2) Secondly adjust the brightness and angle of your screen. Putting a hood or visor over the top of the screen will  block excessive light or glare from overhead lights.

3) To relieve the involved muscles from being overstretched and stressed, pretend there is a string attached to your chest and is being pulled up to the ceiling lifting your rib cage up. You will feel a curve in your low back and as your chest rises your stomach will lengthen and flatten.

Sitting for Prolonged Periods of Time Stresses Low Back Muscles

What can be seen in your posture:

Your buttocks and low back  will appear flat when standing with your buttocks tucked under you. When lying on your stomach and a friend or family member brings your heels to your buttocks by bending your knees you will notice your buttocks will  hunch upward. This is caused by a tight iliopsoas muscle. The  iliopsoas is a core muscle that attaches from the upper low back  vertebrae to the inside of the leg. It is located on the front of the spine but many layers deep.The iliopsoas attaches to vertebrae and disc

What you feel in your low back muscles:

Pain in your upper low back and possibly pain in your buttocks on one side or both. Back pain when raising your leg  up as you would to put a leg

iliopsoas tightens as we sit

in your pants is a common complaint when the iliopsoas muscle becomes tight.  When this muscle is tight it pulls on your vertebrae and disc in your lower spine where it is attached and anchored.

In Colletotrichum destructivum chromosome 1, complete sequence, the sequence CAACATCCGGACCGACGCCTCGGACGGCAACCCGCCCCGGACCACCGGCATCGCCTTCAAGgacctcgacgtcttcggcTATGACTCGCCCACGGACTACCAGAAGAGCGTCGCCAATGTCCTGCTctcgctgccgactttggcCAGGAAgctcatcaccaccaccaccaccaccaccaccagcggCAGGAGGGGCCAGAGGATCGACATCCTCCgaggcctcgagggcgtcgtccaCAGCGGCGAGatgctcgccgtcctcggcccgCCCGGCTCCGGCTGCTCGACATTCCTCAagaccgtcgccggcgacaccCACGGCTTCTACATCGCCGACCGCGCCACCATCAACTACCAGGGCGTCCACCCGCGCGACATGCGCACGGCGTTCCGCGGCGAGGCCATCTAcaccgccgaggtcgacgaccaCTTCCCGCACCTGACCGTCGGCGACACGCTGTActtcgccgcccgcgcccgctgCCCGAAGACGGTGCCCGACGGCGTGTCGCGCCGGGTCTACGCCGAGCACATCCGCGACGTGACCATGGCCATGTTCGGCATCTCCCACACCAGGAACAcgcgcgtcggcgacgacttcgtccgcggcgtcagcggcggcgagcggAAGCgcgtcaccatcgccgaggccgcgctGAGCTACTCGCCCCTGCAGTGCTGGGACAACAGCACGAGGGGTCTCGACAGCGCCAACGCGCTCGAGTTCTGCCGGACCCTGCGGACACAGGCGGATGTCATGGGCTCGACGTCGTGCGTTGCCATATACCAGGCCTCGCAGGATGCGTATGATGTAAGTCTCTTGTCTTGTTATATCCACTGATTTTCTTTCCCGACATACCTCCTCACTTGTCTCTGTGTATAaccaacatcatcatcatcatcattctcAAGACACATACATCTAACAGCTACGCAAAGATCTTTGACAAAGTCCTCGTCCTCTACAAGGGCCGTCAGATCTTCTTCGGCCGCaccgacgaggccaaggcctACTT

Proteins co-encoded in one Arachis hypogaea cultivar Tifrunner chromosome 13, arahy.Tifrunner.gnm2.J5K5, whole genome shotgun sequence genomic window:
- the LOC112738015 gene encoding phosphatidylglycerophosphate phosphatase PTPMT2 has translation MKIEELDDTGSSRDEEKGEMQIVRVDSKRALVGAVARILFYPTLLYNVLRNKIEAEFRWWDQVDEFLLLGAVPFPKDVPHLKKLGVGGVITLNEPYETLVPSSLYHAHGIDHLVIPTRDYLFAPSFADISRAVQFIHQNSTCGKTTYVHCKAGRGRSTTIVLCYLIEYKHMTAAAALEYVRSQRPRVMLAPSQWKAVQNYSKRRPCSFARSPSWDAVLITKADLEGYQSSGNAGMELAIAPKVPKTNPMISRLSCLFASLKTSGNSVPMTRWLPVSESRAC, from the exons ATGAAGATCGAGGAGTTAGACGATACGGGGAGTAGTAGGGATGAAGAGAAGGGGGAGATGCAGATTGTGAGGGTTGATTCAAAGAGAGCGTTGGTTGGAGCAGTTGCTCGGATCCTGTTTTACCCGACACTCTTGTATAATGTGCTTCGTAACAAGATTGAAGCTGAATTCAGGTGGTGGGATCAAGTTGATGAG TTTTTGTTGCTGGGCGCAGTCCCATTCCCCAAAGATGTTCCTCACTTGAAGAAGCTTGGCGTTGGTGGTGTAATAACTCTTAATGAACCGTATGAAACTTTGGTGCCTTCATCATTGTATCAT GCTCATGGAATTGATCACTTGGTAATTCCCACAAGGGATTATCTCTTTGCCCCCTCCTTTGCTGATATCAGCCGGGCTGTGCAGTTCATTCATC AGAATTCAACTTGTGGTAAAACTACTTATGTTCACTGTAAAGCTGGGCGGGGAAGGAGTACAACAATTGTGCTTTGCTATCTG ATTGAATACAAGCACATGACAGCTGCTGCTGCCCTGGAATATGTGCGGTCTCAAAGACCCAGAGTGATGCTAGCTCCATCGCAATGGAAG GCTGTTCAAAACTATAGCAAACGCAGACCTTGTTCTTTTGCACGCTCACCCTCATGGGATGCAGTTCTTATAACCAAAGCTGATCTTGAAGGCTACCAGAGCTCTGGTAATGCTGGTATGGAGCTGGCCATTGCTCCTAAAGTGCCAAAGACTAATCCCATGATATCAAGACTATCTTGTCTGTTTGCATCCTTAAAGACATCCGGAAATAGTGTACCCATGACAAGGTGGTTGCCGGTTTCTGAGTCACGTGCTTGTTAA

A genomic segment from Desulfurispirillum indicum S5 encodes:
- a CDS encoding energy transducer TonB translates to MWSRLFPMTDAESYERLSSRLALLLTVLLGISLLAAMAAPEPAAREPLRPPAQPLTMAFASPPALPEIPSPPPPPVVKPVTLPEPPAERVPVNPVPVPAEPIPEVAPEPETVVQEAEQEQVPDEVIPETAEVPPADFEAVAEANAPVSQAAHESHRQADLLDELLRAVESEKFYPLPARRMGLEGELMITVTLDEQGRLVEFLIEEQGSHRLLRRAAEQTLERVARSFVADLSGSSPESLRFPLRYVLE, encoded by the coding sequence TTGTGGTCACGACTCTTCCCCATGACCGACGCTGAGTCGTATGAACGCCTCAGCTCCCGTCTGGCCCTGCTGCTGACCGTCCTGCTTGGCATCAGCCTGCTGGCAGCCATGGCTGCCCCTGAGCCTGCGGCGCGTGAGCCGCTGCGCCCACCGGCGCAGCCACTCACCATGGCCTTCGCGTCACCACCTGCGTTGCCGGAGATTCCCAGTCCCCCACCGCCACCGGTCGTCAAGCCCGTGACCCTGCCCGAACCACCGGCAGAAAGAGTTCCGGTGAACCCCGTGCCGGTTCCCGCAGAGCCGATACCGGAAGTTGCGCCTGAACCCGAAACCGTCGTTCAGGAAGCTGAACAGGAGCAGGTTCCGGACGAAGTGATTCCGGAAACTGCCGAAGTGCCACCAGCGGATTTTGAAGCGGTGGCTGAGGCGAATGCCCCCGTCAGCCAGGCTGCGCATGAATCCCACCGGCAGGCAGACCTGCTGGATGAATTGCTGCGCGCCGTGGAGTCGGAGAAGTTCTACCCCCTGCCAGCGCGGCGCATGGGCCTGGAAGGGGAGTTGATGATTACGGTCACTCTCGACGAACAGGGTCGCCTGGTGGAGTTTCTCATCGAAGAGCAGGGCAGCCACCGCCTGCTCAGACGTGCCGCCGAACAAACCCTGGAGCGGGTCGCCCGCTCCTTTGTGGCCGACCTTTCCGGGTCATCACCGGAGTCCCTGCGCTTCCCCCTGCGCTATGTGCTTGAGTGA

What you can do to improve your computer posture and alleviate low back pain:

A tight iliopsoas muscle is caused by sitting for long periods so as simply as it may sound take breaks:

1)    Short breaks – stand for two minutes and stretch.

2)    Longer breaks – walk for a short distance

3)  Remove your wallet, cell phone and any other object  from your back pockets, that will push against your hips or buttocks as you sit. The pressure these items against your hips and pelvis cause joint misalignments that in turn hurt nerves and stress muscles.

4)  Stretch hip flexor muscles including the iliopsoas muscle, by standing in a doorway then kneel on one knee, take a step forward with your other leg and lean forward as if you are trying to drag your knee on the floor.

5) Consider setting your computer up at a height that allows you to stand or sit on a high stool such as a bar stool so that you can stand or half sit. What is important is that you are not sitting for prolonged periods of time but changing postural positions.

Using a laptop has its own unique set of computer postural problems. When the screen is at the appropriate height the keyboard position is too high; and when the keyboard is at the right height, the screen is too low. Laptops pose less risk when used for short periods of time, but many people are using laptops as their main computer. This creates an ongoing tradeoff between poor neck/head posture and poor hand/wrist posture. If a laptop is your primary computer I recommend buying a alternate free standing screen or keyboard.

Keeping a healthy body when you must use a computer for many hours  is not about buying an expensive chair or the latest ergonomic keyboard but about becoming conscious of your posture. To learn more about how computer posture can be the cause of  headaches, shoulder pain, neck pain, and low back pain refer to The American Academy of Orthopedic Surgeons

What my patients have taught me: “You are never too old to change your habits”